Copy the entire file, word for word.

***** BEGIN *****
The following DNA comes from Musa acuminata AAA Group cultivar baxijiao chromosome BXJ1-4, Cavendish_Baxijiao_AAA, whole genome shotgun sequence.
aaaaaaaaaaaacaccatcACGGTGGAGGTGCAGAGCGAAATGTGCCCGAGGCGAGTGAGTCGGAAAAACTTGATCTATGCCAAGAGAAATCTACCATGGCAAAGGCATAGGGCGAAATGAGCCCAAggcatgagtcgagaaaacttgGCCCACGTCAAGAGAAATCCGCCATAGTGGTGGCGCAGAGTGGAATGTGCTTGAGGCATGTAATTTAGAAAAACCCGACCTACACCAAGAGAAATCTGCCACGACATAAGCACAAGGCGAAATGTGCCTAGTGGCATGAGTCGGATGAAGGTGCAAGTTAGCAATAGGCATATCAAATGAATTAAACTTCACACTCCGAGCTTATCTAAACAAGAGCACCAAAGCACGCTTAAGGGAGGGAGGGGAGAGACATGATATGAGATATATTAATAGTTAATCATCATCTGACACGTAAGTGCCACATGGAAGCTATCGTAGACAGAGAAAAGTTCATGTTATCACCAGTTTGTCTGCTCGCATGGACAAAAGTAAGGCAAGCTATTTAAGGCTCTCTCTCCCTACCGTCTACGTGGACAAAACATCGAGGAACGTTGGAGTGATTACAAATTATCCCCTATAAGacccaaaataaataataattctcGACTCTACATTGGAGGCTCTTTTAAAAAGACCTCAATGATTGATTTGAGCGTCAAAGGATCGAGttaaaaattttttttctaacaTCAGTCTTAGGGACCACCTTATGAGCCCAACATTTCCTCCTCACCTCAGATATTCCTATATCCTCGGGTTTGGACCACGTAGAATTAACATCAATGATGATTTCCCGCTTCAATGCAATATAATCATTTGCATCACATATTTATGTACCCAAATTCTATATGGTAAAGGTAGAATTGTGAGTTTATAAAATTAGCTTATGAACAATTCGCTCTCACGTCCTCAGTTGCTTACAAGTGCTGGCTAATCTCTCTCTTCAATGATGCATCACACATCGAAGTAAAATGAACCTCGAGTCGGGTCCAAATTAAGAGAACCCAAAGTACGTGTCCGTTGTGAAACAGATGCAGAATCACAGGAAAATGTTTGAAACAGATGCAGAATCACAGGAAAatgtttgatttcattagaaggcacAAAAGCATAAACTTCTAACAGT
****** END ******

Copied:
The following DNA comes from Musa acuminata AAA Group cultivar baxijiao chromosome BXJ1-4, Cavendish_Baxijiao_AAA, whole genome shotgun sequence.
aaaaaaaaaaaacaccatcACGGTGGAGGTGCAGAGCGAAATGTGCCCGAGGCGAGTGAGTCGGAAAAACTTGATCTATGCCAAGAGAAATCTACCATGGCAAAGGCATAGGGCGAAATGAGCCCAAggcatgagtcgagaaaacttgGCCCACGTCAAGAGAAATCCGCCATAGTGGTGGCGCAGAGTGGAATGTGCTTGAGGCATGTAATTTAGAAAAACCCGACCTACACCAAGAGAAATCTGCCACGACATAAGCACAAGGCGAAATGTGCCTAGTGGCATGAGTCGGATGAAGGTGCAAGTTAGCAATAGGCATATCAAATGAATTAAACTTCACACTCCGAGCTTATCTAAACAAGAGCACCAAAGCACGCTTAAGGGAGGGAGGGGAGAGACATGATATGAGATATATTAATAGTTAATCATCATCTGACACGTAAGTGCCACATGGAAGCTATCGTAGACAGAGAAAAGTTCATGTTATCACCAGTTTGTCTGCTCGCATGGACAAAAGTAAGGCAAGCTATTTAAGGCTCTCTCTCCCTACCGTCTACGTGGACAAAACATCGAGGAACGTTGGAGTGATTACAAATTATCCCCTATAAGacccaaaataaataataattctcGACTCTACATTGGAGGCTCTTTTAAAAAGACCTCAATGATTGATTTGAGCGTCAAAGGATCGAGttaaaaattttttttctaacaTCAGTCTTAGGGACCACCTTATGAGCCCAACATTTCCTCCTCACCTCAGATATTCCTATATCCTCGGGTTTGGACCACGTAGAATTAACATCAATGATGATTTCCCGCTTCAATGCAATATAATCATTTGCATCACATATTTATGTACCCAAATTCTATATGGTAAAGGTAGAATTGTGAGTTTATAAAATTAGCTTATGAACAATTCGCTCTCACGTCCTCAGTTGCTTACAAGTGCTGGCTAATCTCTCTCTTCAATGATGCATCACACATCGAAGTAAAATGAACCTCGAGTCGGGTCCAAATTAAGAGAACCCAAAGTACGTGTCCGTTGTGAAACAGATGCAGAATCACAGGAAAATGTTTGAAACAGATGCAGAATCACAGGAAAatgtttgatttcattagaaggcacAAAAGCATAAACTTCTAACAGT